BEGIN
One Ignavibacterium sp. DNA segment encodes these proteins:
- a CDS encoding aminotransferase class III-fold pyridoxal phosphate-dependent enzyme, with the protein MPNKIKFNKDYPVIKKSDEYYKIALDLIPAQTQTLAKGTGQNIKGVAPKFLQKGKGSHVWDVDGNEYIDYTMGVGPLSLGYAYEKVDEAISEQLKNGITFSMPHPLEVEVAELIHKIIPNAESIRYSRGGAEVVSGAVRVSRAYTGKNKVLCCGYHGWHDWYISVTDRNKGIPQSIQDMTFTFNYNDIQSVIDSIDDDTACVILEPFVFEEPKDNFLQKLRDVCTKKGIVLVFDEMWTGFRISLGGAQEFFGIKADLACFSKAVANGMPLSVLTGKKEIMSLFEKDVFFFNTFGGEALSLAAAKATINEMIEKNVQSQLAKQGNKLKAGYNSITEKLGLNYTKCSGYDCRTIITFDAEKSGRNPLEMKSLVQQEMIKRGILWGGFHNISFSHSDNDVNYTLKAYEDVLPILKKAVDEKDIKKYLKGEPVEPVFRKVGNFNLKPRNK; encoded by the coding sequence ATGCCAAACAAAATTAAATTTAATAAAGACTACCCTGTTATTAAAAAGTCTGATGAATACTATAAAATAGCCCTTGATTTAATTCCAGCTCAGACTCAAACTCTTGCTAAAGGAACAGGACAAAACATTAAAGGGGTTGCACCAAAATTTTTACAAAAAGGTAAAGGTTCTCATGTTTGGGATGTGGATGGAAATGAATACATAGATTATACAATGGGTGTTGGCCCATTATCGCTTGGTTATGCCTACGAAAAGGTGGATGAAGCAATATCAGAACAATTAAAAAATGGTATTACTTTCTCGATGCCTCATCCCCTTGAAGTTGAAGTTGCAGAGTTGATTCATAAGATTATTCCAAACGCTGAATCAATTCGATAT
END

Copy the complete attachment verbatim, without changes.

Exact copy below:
One Ignavibacterium sp. DNA segment encodes these proteins:
- a CDS encoding aminotransferase class III-fold pyridoxal phosphate-dependent enzyme, with the protein MPNKIKFNKDYPVIKKSDEYYKIALDLIPAQTQTLAKGTGQNIKGVAPKFLQKGKGSHVWDVDGNEYIDYTMGVGPLSLGYAYEKVDEAISEQLKNGITFSMPHPLEVEVAELIHKIIPNAESIRYSRGGAEVVSGAVRVSRAYTGKNKVLCCGYHGWHDWYISVTDRNKGIPQSIQDMTFTFNYNDIQSVIDSIDDDTACVILEPFVFEEPKDNFLQKLRDVCTKKGIVLVFDEMWTGFRISLGGAQEFFGIKADLACFSKAVANGMPLSVLTGKKEIMSLFEKDVFFFNTFGGEALSLAAAKATINEMIEKNVQSQLAKQGNKLKAGYNSITEKLGLNYTKCSGYDCRTIITFDAEKSGRNPLEMKSLVQQEMIKRGILWGGFHNISFSHSDNDVNYTLKAYEDVLPILKKAVDEKDIKKYLKGEPVEPVFRKVGNFNLKPRNK; encoded by the coding sequence ATGCCAAACAAAATTAAATTTAATAAAGACTACCCTGTTATTAAAAAGTCTGATGAATACTATAAAATAGCCCTTGATTTAATTCCAGCTCAGACTCAAACTCTTGCTAAAGGAACAGGACAAAACATTAAAGGGGTTGCACCAAAATTTTTACAAAAAGGTAAAGGTTCTCATGTTTGGGATGTGGATGGAAATGAATACATAGATTATACAATGGGTGTTGGCCCATTATCGCTTGGTTATGCCTACGAAAAGGTGGATGAAGCAATATCAGAACAATTAAAAAATGGTATTACTTTCTCGATGCCTCATCCCCTTGAAGTTGAAGTTGCAGAGTTGATTCATAAGATTATTCCAAACGCTGAATCAATTCGATAT